TRANSCRIPT: Special report on the
work of the new National People's Congress with
a look at new government shake up, China's 2008
government budget, some interesting deputies and
their proposals, investment news, a look at the
gloomy Chinese stock markets...
Sinomania! Volume II Webisode 51, March 12, 2008
Beijing Plays Musical Chairs:
My Report on the National People’s Congress.
And Chinese Markets Tank!
The first session of the 11th National
People’s Congress – the Chinese parliament – is
underway at the Great Hall of the People in Beijing
and in conferences, sessions, and pressers all
over the city.
Gone are the celebrity sightings
and photo ops of the 10th Congress – movie stars
Gong Li and Zhao Benshan for example were not
reelected. What’s in – grass roots issues, environmentalism,
restructure and reform.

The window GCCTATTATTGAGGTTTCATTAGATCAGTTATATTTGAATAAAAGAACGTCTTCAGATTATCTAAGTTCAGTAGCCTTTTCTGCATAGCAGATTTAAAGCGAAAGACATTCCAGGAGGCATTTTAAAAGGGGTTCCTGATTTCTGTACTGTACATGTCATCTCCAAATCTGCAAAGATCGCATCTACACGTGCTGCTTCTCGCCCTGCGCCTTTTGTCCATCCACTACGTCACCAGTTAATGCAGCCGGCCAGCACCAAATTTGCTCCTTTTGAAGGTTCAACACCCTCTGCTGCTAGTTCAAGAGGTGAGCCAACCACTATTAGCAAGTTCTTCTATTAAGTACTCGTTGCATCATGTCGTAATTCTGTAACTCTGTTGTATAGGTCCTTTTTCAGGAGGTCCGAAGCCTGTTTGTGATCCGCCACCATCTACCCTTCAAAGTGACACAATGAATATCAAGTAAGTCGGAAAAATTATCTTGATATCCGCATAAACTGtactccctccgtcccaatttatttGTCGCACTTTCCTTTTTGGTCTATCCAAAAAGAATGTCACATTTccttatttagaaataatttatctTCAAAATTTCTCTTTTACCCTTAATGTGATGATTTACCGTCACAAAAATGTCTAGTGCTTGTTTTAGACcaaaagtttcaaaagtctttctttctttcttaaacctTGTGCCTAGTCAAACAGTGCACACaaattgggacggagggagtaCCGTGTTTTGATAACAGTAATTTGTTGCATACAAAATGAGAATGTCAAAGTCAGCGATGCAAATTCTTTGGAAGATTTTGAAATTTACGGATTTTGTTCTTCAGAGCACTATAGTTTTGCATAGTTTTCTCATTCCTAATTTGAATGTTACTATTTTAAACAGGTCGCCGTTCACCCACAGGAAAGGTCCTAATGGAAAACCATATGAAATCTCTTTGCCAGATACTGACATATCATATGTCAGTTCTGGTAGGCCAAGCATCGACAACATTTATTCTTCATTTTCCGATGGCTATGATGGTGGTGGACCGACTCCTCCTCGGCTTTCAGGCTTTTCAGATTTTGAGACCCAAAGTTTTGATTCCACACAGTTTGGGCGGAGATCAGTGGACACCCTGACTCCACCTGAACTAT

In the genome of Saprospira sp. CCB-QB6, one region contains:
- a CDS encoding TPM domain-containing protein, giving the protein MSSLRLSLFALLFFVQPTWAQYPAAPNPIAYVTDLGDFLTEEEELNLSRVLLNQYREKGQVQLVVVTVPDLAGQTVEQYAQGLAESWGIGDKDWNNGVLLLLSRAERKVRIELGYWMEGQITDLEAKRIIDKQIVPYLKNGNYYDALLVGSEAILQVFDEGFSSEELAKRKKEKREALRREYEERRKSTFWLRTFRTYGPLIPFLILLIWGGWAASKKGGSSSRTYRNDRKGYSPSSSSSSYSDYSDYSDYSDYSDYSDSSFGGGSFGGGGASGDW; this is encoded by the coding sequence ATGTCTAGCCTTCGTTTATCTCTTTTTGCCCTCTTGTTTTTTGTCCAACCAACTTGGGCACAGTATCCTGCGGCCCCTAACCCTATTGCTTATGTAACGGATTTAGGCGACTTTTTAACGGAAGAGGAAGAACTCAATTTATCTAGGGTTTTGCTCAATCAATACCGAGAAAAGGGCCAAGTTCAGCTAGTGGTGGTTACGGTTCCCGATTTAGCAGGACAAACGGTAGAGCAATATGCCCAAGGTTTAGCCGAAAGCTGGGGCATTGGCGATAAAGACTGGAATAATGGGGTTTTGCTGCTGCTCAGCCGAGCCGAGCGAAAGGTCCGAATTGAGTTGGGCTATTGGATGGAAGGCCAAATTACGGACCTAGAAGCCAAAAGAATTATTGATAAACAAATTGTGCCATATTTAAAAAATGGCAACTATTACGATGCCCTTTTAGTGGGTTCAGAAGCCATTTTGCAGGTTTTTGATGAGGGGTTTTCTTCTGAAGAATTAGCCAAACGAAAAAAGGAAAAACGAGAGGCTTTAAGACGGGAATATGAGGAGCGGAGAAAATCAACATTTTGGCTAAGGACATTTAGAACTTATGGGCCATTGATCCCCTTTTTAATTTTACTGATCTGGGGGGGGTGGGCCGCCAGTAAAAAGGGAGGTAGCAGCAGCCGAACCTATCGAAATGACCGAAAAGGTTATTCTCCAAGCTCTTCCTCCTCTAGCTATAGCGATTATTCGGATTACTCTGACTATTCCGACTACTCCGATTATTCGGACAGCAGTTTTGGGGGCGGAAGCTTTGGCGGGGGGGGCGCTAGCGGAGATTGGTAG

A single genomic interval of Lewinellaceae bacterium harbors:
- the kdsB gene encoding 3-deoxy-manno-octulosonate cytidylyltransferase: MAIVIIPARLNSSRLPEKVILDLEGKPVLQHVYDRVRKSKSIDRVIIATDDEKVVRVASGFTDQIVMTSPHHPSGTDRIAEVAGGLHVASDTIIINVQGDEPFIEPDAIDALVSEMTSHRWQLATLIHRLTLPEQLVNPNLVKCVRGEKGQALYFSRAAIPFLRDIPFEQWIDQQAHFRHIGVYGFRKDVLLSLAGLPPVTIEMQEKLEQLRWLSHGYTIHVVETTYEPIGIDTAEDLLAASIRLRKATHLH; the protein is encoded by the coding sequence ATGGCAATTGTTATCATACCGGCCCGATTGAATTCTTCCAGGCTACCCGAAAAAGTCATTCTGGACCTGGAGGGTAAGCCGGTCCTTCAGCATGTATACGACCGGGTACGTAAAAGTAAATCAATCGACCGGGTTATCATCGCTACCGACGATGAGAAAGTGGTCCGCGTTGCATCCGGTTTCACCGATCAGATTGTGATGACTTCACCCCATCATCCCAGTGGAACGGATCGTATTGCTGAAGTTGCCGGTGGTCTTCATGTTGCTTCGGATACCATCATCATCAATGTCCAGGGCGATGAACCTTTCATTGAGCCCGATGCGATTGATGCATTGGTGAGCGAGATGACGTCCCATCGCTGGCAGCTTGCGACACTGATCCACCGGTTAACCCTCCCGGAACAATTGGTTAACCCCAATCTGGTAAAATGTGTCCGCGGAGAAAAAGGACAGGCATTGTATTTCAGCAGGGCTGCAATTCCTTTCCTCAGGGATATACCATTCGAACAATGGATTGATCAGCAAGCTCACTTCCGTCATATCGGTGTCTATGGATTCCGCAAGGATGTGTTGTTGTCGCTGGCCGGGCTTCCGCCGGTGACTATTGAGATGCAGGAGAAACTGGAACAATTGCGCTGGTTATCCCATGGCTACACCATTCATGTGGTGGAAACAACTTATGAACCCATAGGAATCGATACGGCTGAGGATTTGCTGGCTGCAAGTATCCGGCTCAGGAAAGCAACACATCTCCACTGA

The NPC opened with Premier or Prime
Minister Wen Jiabao emphasizing the challenges
ahead for China in dealing with inflation.
China's monthly consumer price inflation
hit an 11-year high of 8.7 per cent last month
with consumer prices rising by 9.2 per cent in
the countryside and 8.5 per cent in the city.
The biggest impact and worry was a 23 percent
spike in food prices.
The NPC says it will now pursue
a “tight monetary policy” an important signal
with differing impacts on various sectors of the
Chinese economy that I will discuss in next week’s
The 2008 draft budget was presented.
China’s central government budget is just under
five and half trillion Yuan or close to three-quarters
of a trillion US dollars based on market exchange
rates. In actuality that figure is much higher.
And the government continues to run a deficit,
although quite small by global standards, estimated
for 2008 at around 180 billion Yuan.
As exports are slowing Beijing will
channel excess cash into more state investment
which already accounts for over 45% of China’s
Gross Domestic Product. State directed investment
targets are health care and social security programs
based on United States models and housing and
safe drinking water for China ’s impoverished
BEIJING'S BUDGET APPROVED
Here’s how China ’s 2008 budget
pie slices up:
The biggest piece goes to national